FT Mortgage argues that the contract between it and Computer Associates is a license and that the assignment constitutes an account; therefore, the UCC applies, but Section 9-206 does not apply, and the waiver of defense is not enforceable. Based on the parties' arguments, the Court must first determine if Article 9 of the UCC applies to the MPLA.
Chattel paper is defined as "a writing or writings which evidence both a monetary obligation and a security interest in or a lease of specific goods...." 810 ILCS 5/9-105(b). The parties do not dispute that the MPLA constitutes a monetary obligation but does not constitute a security interest.
Goods are defined as "all things which are movable at the time the security attaches. ..." 810 ILCS 5/9-104.
In the instant case, the Product Schedule states that both products and services were to be provided by Platinum. It is undisputed that Platinum was, in part, to provide custom software. Custom software has been considered a good under the UCC. See Micro Data Base Systems, Inc. v. Dharma Systems, Inc., 148 F.3d 649, 654 (7th Cir.1998); Analysts Inter'l Corp. v. Recycled Paper Prod., Inc., 1987 WL 12917 (N.D.Ill. June 19, 1987); Communications Groups, Inc. v. Warner Comm. Inc., 138 Misc.2d 80, 527 N.Y.S.2d 341, 344 (1988). It is also undisputed that Platinum was to provide services to FT Mortgage.
Where a sale or lease of goods also requires the sale or lease of services, Illinois classifies the agreement as "mixed" and requires the court to apply a "predominant purpose" test to determine whether the UCC governs the agreement. NIM Plastics Corp. v. Standex Inter'l Corp., 11 F. Supp. 2d 1003, 1005 (NIM). Under the predominate purpose test, the query is whether the purpose of the agreement is the rendition of services, with goods only incidently involved, or is a sale or lease of *898 goods, with labor only incidentally involved. NIM, 11 F. Supp. 2d at 1005. If the agreement's "primary purpose" is the sale or lease of goods, then the UCC is applicable to the entire agreement. NIM, 11 F. Supp. 2d at 1005.
Here, the Product Schedule lists several "items" under the heading "Product/Service". However, there is no distinction whether the items listed are a product, service, or combination of product and service. The Product Schedule does identify $50,000 in "Training Credits" and a total of twenty-five weeks of "Support Days". Both the training and support days, which are discussed under the section identified as "Services", appear to be services and not goods. The parties do not offer any other undisputed facts concerning the items listed under "Product/Service" or what the training and "Support Days" constitute. Based on the Product Schedule and the lack of any other facts to explain the Product Schedule, it cannot be determined whether the primary purpose of the agreement was for goods or services. Accordingly, material questions of fact remain as to whether the agreement was for goods. As such, it cannot be determined whether the MPLA constitutes chattel paper to bring the parties' agreement within the UCC.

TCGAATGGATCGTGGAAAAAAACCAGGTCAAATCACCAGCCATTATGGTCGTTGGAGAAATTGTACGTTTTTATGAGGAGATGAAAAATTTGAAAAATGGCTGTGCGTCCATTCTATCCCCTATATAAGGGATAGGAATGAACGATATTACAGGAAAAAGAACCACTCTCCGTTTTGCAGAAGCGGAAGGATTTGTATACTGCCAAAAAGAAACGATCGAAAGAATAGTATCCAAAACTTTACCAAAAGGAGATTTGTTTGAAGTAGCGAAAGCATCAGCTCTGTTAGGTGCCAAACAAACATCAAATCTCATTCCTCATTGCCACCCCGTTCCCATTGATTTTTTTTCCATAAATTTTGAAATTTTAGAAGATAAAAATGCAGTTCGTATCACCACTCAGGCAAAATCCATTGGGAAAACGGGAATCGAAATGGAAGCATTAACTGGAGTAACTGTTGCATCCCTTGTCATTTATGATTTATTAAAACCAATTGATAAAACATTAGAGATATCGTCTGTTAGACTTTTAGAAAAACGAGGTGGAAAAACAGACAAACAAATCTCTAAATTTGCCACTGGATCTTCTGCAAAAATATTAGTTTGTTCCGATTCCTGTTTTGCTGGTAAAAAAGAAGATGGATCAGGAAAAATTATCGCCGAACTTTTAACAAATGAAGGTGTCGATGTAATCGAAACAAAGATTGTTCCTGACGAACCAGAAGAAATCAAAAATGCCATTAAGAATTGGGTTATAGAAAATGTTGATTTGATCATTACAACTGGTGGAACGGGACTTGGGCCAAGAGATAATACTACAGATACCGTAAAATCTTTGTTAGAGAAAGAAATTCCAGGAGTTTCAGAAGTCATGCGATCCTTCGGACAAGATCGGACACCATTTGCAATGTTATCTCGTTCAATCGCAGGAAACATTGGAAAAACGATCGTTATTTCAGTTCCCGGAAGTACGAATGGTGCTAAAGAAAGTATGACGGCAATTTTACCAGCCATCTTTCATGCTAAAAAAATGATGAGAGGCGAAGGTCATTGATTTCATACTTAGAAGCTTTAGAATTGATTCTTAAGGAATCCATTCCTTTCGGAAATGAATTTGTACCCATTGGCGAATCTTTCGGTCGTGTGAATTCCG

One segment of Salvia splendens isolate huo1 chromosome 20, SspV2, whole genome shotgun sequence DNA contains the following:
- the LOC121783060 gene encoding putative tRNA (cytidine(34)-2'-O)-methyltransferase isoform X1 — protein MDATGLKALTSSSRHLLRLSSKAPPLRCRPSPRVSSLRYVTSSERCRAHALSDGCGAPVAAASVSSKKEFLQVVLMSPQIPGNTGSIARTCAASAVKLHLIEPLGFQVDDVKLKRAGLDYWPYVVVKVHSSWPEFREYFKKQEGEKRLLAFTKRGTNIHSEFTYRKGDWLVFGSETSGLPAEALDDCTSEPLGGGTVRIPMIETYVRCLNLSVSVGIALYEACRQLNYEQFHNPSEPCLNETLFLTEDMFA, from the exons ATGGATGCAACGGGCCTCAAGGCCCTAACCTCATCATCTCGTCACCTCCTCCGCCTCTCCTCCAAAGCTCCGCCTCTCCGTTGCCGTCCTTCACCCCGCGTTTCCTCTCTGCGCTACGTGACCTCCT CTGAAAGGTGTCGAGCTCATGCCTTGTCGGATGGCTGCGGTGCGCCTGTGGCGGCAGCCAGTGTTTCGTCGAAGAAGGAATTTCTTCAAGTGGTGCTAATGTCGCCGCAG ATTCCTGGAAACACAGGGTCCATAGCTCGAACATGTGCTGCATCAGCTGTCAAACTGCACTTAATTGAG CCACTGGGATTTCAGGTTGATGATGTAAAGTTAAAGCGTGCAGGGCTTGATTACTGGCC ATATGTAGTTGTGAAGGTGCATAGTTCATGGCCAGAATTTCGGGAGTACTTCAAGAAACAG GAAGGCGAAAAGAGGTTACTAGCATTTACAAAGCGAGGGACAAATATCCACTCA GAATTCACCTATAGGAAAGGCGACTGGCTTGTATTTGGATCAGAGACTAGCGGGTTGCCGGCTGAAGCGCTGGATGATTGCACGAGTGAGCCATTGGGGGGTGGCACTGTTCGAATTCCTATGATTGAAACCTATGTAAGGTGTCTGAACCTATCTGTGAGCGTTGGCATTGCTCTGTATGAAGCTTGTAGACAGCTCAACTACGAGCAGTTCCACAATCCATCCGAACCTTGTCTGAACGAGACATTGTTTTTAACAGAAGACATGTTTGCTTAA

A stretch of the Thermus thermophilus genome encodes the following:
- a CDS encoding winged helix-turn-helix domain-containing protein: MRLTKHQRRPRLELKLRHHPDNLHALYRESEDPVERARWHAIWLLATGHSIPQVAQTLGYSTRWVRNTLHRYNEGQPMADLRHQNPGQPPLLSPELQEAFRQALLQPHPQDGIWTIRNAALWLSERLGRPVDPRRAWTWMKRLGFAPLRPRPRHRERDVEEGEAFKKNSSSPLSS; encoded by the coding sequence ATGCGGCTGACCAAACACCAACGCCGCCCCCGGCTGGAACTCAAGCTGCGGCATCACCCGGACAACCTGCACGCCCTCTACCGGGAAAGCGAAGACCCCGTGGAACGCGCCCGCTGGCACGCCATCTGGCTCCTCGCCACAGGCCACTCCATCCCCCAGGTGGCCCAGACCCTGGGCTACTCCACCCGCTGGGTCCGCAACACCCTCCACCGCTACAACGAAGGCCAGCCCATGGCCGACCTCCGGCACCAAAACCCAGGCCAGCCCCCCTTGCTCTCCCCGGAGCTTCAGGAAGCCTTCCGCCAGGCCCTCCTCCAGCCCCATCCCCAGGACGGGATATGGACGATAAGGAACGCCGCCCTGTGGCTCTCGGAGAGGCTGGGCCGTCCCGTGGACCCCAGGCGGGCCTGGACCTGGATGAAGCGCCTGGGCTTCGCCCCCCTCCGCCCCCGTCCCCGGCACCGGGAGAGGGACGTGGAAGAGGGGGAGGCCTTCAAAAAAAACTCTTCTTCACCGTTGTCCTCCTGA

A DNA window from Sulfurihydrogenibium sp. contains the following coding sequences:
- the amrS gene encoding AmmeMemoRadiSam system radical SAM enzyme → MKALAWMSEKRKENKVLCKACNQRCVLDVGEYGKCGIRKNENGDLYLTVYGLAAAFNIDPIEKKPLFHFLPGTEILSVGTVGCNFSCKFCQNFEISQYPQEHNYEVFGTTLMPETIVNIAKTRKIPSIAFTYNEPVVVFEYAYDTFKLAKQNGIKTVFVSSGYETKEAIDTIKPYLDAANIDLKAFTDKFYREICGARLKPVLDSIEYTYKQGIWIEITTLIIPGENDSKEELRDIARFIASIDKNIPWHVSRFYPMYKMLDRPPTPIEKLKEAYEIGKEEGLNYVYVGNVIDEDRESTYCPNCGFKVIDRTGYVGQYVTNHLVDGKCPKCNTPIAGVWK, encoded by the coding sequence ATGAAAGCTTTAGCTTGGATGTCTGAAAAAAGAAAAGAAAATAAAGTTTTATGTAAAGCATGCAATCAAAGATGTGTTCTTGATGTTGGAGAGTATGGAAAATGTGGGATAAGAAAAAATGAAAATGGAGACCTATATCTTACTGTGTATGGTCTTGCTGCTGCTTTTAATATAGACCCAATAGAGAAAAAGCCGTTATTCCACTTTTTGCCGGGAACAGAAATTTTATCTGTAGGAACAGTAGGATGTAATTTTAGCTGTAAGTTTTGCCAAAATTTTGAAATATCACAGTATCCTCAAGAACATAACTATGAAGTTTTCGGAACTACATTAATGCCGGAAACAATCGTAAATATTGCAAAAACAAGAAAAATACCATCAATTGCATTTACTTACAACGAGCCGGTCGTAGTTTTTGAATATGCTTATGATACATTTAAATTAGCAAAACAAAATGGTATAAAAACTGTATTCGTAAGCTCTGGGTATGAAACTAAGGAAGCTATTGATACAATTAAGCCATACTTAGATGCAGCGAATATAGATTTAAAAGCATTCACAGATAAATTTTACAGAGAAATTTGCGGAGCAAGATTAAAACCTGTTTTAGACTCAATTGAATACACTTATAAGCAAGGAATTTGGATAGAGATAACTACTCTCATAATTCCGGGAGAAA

As mentioned above, FT Mortgage filed a cross-motion for summary judgment, seeking a determination that the waiver of defense clause is unenforceable and that it may assert the defense that Computer Associates has acted in breach of the agreement and that payment is not due Newcourt thereunder. FT Mortgage argues that UCC applies because the assignment constitutes an account under the UCC. Furthermore, as an account, Section 9-206 does not apply; and the waiver of defense clause is not enforceable.
"`Account' means any right to payment for goods sold or leased or for services rendered which is not evidenced by an instrument or chattel paper." 810 ILCS 5/9-106. Based on the above finding that it cannot be determined whether the MPLA and Product Schedule constitute chattel paper, it cannot be determined whether the same constitutes an account.
In the alternative, Newcourt argues that the MPLA is an instrument; therefore, the UCC does not apply, and the waiver clause is enforceable under common law contract law.
An instrument is "a negotiable instrument ... or a certified security ... or any other writing which evinces a right to the payment of money and is not itself a security agreement or lease...." 810 ILCS 5/9-104(i). The parties dispute whether the MPLA and Product Schedule constitute a lease. A lease is defined as the "transfer of the right to possession and use of goods for a term in return for consideration. ..."
As discussed above, it cannot be determined whether the agreement is for goods or services. Therefore, it cannot be determined whether the agreement constituted a lease and subsequently, whether the agreement constituted an instrument.
In addition, material questions of fact remain whether the MPLA and Product Schedule had a term limitation. The "License Term" section of the Product Schedule states that the "term for each Product license shall be perpetual unless otherwise indicated...." However, a footnote asterisk (*) states: "During the 5 year term of this license...." None of the items listed under the Product/Service heading contain an asterisk. Asterisks are found in the Product Schedule as follows: "License Fee: * Five Annual Payments of $488,00. See Attached."; "Five Year Maintenance * Inclusive. See Attached. (Non-Mainframe *899 Products only)"; "Total: * Five Annual Payments of 488,00 Per attached". The parties provide no further evidence to explain the Product Schedule, what the footnote actually applies to, or how to reconcile the conflicting term statements. As such, questions of material fact exist whether the license/lease as a whole has a term or if certain licenses of certain products have a term. Accordingly, it cannot be determined whether the agreement constitutes a lease.
Based on the above findings, genuine issues of material fact exist whether the UCC applies to the parties' agreement, and summary judgment in either party's favor is not appropriate.
For the reasons stated above, Newcourt's Motion for Summary Judgment and FT Mortgage's Cross-Motion for Summary are denied.